The Church History Library Goes Viral!

See for yourself.

Book sale. 30% off.

I know you’ve all be waiting to buy my book on D&C 132 because you believe there will be some kind of excellent holiday deal. Well, you’re correct. If you order the book on December 1 or December 6, you’ll get 30% off. You have to buy it from http://www.gregkofford.com to get the deal. If you feel like giving it to your friends (or perhaps even enemies) too, you can pull off free shipping. Here’s the link:
https://gregkofford.com/…/p…/textual-studies-plural-marriage

Remember, the deal is only good on those two days. If you’re interested in an ebook instead, stay tuned for a sale on December 12.

New Joseph Smith Papers Bulletin

Latest from the Joseph Smith Papers here:

https://mailchi.mp/ldschurch/book-of-abraham-volume-now-available?e=e07d0d0a1f

Book of Abraham Manuscripts. Revelations and Translations Vol. 4 of the Joseph Smith Papers on the shelf.

[Cross-posted at By Common Consent]

A permanent identical “I” is a fiction—we are not what we believe ourselves to be—the truth is very different from what we are inclined to believe —-Derek Parfit [1]

The Book of Abraham has been both a puzzle and a sort of definition of ultimate reality. At least one such definition. The text of the book arises out of a milieu where many believed that Egypt like the Hebrew language (what many at the time thought of as a near descendant of the tongue of Eden) held answers to ultimate mysteries of self and time and being. Even though few Americans at least had any real notion of what things like hieroglyphics meant. When Michael Chandler brought his traveling mummy show to Kirtland, Ohio, Joseph Smith and a number of his friends saw deep value hidden in the artifacts and purchased them for a handsome sum even though they were already submerged in an expensive and daunting temple building project. In fits and starts through the last half of the year 1835 they (Joseph Smith, Oliver Cowdery, William Phelps, and Warren Parrish) worked to construct some kind of logic that made sense of ancient writings found in the collection. These scrolls date from roughly the period of the book of Daniel (ca. 200 BCE) to the time of Christ (that is, the second temple period).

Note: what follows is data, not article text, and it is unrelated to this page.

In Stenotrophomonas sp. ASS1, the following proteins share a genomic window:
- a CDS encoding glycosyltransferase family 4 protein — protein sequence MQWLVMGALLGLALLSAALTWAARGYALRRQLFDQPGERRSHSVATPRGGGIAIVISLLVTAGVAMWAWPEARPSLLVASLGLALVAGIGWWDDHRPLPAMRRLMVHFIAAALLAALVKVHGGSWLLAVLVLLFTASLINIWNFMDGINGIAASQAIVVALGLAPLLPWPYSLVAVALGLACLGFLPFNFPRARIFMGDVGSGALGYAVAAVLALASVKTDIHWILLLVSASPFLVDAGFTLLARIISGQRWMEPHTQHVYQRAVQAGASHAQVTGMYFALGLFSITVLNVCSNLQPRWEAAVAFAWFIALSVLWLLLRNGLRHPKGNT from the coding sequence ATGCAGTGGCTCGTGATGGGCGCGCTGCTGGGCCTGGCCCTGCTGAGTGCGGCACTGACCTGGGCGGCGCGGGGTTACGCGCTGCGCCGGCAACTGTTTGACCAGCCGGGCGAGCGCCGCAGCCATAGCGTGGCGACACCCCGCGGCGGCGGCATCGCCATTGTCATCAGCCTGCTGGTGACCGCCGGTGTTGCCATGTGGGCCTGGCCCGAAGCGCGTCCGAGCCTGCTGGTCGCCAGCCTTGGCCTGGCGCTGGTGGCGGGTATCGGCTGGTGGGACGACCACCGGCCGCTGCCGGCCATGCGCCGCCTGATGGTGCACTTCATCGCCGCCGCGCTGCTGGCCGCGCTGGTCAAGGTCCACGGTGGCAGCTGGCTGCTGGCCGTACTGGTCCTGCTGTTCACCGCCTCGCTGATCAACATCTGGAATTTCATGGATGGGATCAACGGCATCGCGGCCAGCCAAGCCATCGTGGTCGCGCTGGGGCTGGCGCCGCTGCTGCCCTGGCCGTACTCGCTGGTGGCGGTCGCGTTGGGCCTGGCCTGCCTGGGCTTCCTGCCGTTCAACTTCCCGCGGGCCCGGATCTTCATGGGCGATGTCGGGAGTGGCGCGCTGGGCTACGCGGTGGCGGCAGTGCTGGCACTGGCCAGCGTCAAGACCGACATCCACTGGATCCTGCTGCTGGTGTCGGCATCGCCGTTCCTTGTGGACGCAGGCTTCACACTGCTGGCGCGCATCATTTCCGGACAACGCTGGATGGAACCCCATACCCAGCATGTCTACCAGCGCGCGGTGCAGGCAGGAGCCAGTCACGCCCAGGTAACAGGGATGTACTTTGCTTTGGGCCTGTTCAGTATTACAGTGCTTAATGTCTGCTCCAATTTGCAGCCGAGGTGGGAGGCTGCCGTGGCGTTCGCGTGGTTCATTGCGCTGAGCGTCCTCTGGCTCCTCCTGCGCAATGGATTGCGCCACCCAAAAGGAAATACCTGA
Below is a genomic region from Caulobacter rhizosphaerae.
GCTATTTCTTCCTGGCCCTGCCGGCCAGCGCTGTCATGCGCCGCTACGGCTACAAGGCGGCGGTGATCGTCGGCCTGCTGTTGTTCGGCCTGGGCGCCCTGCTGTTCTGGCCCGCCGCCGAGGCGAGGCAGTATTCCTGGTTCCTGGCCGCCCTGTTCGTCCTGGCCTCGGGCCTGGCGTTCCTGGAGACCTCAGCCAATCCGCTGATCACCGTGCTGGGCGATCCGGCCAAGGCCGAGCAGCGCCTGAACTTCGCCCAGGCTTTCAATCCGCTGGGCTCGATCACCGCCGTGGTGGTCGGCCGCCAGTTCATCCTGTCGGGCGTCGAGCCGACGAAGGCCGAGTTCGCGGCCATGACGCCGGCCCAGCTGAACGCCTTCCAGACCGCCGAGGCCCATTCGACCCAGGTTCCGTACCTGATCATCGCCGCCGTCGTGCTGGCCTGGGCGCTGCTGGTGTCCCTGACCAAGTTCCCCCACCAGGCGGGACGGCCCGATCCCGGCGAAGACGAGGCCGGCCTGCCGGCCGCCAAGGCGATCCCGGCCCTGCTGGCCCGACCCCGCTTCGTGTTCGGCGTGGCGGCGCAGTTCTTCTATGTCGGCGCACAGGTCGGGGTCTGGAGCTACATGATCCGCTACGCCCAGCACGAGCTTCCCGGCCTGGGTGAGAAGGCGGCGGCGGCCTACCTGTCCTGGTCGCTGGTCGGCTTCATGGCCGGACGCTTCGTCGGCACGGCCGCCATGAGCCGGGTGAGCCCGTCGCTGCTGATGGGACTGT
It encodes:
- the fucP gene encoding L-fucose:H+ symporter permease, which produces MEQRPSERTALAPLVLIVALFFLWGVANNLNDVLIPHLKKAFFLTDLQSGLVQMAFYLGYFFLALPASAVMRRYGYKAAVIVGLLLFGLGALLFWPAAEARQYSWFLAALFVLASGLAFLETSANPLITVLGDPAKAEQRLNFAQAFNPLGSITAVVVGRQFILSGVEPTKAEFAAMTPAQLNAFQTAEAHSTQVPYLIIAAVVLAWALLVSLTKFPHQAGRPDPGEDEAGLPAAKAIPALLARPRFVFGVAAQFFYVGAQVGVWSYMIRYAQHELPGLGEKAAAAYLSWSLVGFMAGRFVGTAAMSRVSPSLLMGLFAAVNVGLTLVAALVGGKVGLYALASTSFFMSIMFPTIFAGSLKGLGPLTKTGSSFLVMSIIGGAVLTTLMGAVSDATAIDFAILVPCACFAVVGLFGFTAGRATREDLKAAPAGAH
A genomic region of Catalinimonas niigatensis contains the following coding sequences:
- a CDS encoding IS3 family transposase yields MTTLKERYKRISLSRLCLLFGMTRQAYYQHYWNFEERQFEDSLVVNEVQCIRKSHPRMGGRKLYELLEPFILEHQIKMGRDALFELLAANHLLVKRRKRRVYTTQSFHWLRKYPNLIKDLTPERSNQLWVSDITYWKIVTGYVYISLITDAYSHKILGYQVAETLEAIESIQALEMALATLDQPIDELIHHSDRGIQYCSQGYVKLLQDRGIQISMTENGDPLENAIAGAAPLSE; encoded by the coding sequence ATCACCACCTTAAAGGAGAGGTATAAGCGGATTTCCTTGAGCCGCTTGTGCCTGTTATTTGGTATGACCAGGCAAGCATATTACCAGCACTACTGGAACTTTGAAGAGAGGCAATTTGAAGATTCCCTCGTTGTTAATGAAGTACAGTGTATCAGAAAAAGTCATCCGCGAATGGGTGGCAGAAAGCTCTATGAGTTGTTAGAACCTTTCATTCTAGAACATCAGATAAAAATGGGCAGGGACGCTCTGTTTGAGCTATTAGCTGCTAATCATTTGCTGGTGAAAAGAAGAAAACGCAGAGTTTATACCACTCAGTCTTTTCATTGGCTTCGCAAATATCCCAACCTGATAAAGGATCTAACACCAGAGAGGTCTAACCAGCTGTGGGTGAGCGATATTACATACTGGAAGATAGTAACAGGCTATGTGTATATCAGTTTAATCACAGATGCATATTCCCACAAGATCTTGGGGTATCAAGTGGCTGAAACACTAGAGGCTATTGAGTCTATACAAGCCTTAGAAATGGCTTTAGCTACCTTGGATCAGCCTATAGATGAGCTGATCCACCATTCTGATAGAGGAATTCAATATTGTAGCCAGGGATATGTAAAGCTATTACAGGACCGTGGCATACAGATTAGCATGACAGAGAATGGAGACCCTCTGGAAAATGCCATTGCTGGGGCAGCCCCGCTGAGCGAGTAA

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A Short History of D&C 132

I composed this short reception/textual history of D&C 132 when my book Textual Studies in the Doctrine and Covenants: The Plural Marriage Revelation. was published. I thought it might be useful for readers here.

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Papers of Jonathan Edwards flyer

JEC Call for Support

Textual Studies of the Doctrine and Covenants: Plural Marriage Rev (D&C132) -podcast at Gospel Tangents

The other day I had a chance to sit down with Rick Bennett who operates the Gospel Tangents podcast. We talked about my new book on Doctrine and Covenants section 132. Rick’s a great interviewer and I hope I came across ok. Rick said that the episode may be out soon, so watch for that. I’ve done a couple of other interviews and there are a few more coming up. You can find Gospel Tangents here.
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Here’s a short Interview I did about the D&C 132 book.

Click and listen if you will: https://gregkofford.com/blogs/news/q-a-with-william-v-smith-for-em-textual-studies-of-the-doctrine-and-covenants-the-plural-marriage-revelation-em

Jonathan Edwards Center Reception

Those of you within striking distance of New Haven may be interested.

The Jonathan Edwards Center has been given larger, newly renovated spaces by Yale Divinity School, and we invite you to a reception to help us celebrate and officially to open our new home. Please join us on February 22, 2018, 4:00-6:00 p.m., in the lower level of the northeast wing of the Divinity School. Attendees can enjoy refreshments, tour the facilities, meet our staff and research fellows, and view a special exhibit of original Edwards artifacts kindly provided by Rev. Robert Rafford of Middlebury, Connecticut. Door prizes include copies of Edwards volumes signed by the editors.

Please RSVP by February 15 to 2034325341.

Textual Studies of the Doctrine and Covenants: The Plural Marriage Revelation